Commentary: Veganism isn’t the answer
Writing in the Guardian, Isabella Tree of Knepp Castle Estate argues that vegan diets ignore the potential of wildlife-friendly livestock grazing methods. Tree claims that not using anti-worming agents or antibiotics allows cow dung to feed various soil organisms, contributing to soil restoration and wildlife diversity.
Although Tree says, “There’s no question we should all be eating far less meat, and calls for an end to high-carbon, polluting, unethical, intensive forms of grain-fed meat production are commendable”, she says that unless vegan products come from organic, no-dig systems, then they are contributing to soil destruction, depriving wildlife of habitat and contributing to climate change through ploughing.
George Monbiot, replying, argues that this form of livestock rearing would produce much less food per hectare of land than the production of vegan foods - and that, therefore, a vegan diet could allow some farmland to be returned to its natural form.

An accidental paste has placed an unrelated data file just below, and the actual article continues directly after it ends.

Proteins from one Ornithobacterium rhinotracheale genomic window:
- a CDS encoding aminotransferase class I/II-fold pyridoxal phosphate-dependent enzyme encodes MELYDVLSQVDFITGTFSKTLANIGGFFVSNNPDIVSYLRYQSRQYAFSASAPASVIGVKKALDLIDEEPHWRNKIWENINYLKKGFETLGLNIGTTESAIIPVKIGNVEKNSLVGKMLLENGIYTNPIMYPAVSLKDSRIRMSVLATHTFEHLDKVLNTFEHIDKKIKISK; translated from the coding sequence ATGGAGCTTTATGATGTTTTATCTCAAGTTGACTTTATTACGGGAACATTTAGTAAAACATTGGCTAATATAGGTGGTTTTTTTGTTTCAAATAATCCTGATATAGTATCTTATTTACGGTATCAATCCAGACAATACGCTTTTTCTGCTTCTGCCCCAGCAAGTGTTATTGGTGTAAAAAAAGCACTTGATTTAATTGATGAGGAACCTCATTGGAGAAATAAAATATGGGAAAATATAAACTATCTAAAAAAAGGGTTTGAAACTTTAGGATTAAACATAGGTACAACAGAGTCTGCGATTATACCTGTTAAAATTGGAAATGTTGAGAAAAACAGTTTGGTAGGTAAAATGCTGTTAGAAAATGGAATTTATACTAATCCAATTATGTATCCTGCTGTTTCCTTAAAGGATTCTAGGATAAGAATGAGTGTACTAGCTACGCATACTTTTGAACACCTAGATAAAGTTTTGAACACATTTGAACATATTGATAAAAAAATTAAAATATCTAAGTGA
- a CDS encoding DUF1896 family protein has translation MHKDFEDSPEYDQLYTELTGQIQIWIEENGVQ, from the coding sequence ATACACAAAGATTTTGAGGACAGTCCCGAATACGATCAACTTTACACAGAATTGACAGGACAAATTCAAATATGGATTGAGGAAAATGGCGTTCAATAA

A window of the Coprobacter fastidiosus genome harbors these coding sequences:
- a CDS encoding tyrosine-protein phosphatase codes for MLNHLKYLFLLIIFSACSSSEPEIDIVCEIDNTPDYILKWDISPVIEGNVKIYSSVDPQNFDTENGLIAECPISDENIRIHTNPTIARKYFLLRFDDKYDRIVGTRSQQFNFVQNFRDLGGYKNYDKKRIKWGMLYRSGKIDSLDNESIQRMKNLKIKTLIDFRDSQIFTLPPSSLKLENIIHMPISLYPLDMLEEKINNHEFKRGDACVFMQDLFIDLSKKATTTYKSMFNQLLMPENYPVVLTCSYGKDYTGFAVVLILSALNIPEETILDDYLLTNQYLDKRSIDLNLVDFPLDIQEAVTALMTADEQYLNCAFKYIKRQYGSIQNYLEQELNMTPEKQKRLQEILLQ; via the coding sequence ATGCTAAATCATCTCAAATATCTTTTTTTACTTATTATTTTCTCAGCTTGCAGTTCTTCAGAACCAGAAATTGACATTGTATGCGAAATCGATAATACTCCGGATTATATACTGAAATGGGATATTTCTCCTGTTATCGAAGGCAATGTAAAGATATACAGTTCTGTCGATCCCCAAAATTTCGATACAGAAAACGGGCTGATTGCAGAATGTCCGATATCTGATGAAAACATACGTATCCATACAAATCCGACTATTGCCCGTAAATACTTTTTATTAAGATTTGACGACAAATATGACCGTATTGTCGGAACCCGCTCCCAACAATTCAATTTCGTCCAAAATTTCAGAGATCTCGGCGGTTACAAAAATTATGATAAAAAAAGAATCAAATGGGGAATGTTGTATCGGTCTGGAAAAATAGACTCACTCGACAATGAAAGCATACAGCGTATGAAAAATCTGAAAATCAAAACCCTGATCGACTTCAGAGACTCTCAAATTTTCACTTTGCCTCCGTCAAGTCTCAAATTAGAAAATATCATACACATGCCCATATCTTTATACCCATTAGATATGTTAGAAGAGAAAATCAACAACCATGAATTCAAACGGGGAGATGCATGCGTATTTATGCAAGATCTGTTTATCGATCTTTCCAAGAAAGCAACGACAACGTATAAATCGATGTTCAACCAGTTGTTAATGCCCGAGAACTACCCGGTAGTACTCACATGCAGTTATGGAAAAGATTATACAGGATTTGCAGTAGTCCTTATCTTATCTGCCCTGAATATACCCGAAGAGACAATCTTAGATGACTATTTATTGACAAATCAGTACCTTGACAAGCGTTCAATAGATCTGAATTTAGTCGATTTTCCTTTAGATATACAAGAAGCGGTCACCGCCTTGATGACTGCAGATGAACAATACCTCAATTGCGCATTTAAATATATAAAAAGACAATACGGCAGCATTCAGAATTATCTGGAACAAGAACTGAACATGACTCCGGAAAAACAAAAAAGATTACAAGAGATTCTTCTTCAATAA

Read the article here. See also the Foodsource chapter Focus: the difficult livestock issue. Hannah van Zanten’s blog A role for livestock in a sustainable food system looks at rearing livestock only on feed that can’t be eaten directly by humans, while the FCRN reports Grazed and Confused?, Greedy or needy? Land use and climate impacts of food in 2050 under different livestock futures and Gut feelings and possible tomorrows: (where) does animal farming fit? are also relevant.
Europe is the world's second-smallest continent by surface area, covering just over 10 million square kilometres or 6.8% of the global land area, but it is the third-most populous continent after Asia and Africa, with a population of around 740 million people or about 11% of the world's population. Its climate is heavily affected by warm Atlantic currents that temper winters and summers on much of the continent. In the European Union, farmers represent only 4.7% of the working population, yet manage nearly half of its land area.